Jun 28, 2011

Cars 2

As any of the millions of readers of this blog can attest, I am a huge Pixar fan.  I frequently bemoan their lack of respect when it comes to the Oscars.  I consider them some of our greatest modern artists.  I also have raved about their story telling.  I have even ranked all the Pixar movies - just so you can have a handy authoritative guide on Pixar.  Even though I used to go to anys. movie that came out, finances and three kids have made that an impossibility now.  I frequently miss even movies I really want to see.  But, I never miss a Pixar movie.  [The fact that Disney almost pays you go to their movies now through promotional tie-ins certainly doesn't hurt.]

Cars 2 has now entered the Pixar universe.  Obviously, we were going.  I really liked the first movie.  My oldest son was a huge fan of the franchise and owned a bunch of the cars and tracks.  My youngest son has now discovered his older brother's cache of cars and is a fan himself.  All three kids have been waiting for the movie to come out.  And we had two free tickets.  In the words of Jim Carrey in Dumb and Dumber, "We're there."

I had heard some negative reviews of Cars 2.  That was a shock in and of itself.  Pixar movies don't get negative reviews.  They are bullet proof.  It wasn't going to stop us from going, but I was a big concerned.  Then I read a very interesting article on the Orlando Sentinel, of all places.  And it was written by Roger Moore, of all people.  I have usually felt Moore's movie reviews were useful for lining bird cages and not much else.  (Since I only read the electronic version of his reviews, I obviously meant lining Angry Bird cages.)  But, recently, I have noticed his commenting on the movie industry in general is vastly superior to his movie reviewing.  He talked about the "retroactive movie review."  This is where a critic rips into a movie that becomes a big hit, or overly praising a dog meat movie.  They usually will rectify this by going too far the OTHER way with a sequel.  His example was Siskel and Ebert ripping into Ace Ventura when it came out.  It was a runaway blockbuster.  So, they actually praised the idiotic sequel - even though it really sucked (even when considering it was a Jim Carrey movie).  It is the movie equivalent of basketball's "make up call."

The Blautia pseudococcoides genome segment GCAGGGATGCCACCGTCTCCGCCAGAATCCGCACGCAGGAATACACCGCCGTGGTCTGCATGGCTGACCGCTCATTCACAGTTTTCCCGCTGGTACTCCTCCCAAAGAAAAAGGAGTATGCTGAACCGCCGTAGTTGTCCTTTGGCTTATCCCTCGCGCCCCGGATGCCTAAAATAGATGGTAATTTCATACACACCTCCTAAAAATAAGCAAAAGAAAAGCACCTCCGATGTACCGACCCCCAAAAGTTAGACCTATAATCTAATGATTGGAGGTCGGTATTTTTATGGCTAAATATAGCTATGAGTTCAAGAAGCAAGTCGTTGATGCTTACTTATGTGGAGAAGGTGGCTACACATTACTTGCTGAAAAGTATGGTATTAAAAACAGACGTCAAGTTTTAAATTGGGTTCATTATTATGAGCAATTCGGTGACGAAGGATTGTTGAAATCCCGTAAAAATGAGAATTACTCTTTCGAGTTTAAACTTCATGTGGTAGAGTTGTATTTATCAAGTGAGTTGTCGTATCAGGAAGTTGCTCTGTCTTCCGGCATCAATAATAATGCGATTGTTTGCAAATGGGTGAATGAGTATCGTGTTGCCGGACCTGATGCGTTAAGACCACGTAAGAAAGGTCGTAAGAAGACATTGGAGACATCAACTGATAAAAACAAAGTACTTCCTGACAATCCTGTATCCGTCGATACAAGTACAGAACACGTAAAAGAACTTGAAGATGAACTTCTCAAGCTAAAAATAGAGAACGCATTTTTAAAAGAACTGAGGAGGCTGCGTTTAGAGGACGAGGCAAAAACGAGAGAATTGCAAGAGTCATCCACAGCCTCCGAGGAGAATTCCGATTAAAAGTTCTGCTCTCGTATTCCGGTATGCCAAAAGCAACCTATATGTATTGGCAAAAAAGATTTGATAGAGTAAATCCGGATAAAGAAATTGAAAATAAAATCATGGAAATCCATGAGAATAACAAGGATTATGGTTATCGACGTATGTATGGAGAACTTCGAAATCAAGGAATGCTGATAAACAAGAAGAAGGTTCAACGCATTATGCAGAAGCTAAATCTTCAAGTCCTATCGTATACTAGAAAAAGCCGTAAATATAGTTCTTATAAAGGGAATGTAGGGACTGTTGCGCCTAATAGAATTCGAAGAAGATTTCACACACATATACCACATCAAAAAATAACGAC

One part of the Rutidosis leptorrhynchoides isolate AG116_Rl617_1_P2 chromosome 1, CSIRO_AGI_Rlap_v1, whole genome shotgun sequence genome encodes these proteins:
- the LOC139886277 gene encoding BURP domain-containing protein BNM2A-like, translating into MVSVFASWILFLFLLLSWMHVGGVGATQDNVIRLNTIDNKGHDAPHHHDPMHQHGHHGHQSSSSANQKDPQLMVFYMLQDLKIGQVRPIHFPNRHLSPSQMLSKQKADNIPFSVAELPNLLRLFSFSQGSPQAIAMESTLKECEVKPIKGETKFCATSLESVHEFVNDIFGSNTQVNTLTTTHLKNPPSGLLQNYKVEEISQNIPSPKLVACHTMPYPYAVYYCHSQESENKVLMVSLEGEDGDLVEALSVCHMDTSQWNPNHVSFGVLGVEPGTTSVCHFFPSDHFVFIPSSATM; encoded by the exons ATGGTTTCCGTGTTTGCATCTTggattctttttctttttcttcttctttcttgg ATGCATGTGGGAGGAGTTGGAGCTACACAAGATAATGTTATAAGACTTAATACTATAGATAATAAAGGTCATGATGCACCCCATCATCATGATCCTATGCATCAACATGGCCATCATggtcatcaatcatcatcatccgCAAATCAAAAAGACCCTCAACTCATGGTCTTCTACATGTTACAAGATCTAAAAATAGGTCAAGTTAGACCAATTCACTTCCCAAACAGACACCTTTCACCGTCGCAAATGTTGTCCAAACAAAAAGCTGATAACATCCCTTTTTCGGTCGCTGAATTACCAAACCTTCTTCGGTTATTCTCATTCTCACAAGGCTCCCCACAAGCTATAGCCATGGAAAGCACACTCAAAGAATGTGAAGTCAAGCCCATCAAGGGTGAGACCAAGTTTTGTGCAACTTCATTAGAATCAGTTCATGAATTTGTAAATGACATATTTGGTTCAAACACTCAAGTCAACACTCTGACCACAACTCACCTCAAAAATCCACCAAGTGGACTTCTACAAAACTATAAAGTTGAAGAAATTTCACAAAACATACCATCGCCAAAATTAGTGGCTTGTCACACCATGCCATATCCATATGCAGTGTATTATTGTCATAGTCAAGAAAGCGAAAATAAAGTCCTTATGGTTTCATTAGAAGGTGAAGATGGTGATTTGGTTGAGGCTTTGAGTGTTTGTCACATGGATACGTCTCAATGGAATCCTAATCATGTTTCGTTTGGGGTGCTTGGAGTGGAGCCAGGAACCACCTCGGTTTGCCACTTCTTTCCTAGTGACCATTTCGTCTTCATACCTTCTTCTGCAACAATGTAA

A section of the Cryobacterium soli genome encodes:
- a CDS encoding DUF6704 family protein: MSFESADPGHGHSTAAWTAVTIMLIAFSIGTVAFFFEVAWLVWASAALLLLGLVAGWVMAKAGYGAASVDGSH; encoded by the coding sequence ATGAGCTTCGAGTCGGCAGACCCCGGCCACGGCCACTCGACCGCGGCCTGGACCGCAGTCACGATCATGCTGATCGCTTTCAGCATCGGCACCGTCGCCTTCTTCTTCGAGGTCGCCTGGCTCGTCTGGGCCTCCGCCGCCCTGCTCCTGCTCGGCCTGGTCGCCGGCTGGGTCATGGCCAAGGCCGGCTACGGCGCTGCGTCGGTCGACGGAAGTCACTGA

The original Cars movie was overrated.  I was guilty of that.  It was undeniably gorgeous.  But it was a little boring, especially to kids.  And it was not very original.  I commented at the time that its plot was basically a retelling of Michael J Fox's Doc Hollywood - a movie no one is considering rebooting.  When I made my list of Pixar movies, it was last.  Admittedly, that is not necessarily an insult, since the worst Pixar movie is better than the best most other studios have to offer.  It was an adult movie masquerading as a kids' movie.  Kids don't understand the message of "take it slow and enjoy the ride."  They are too busy making life seem like it racing by.  So, according to Moore's theory, this attack by the critics was to make up for lavishing too much praise on the original film.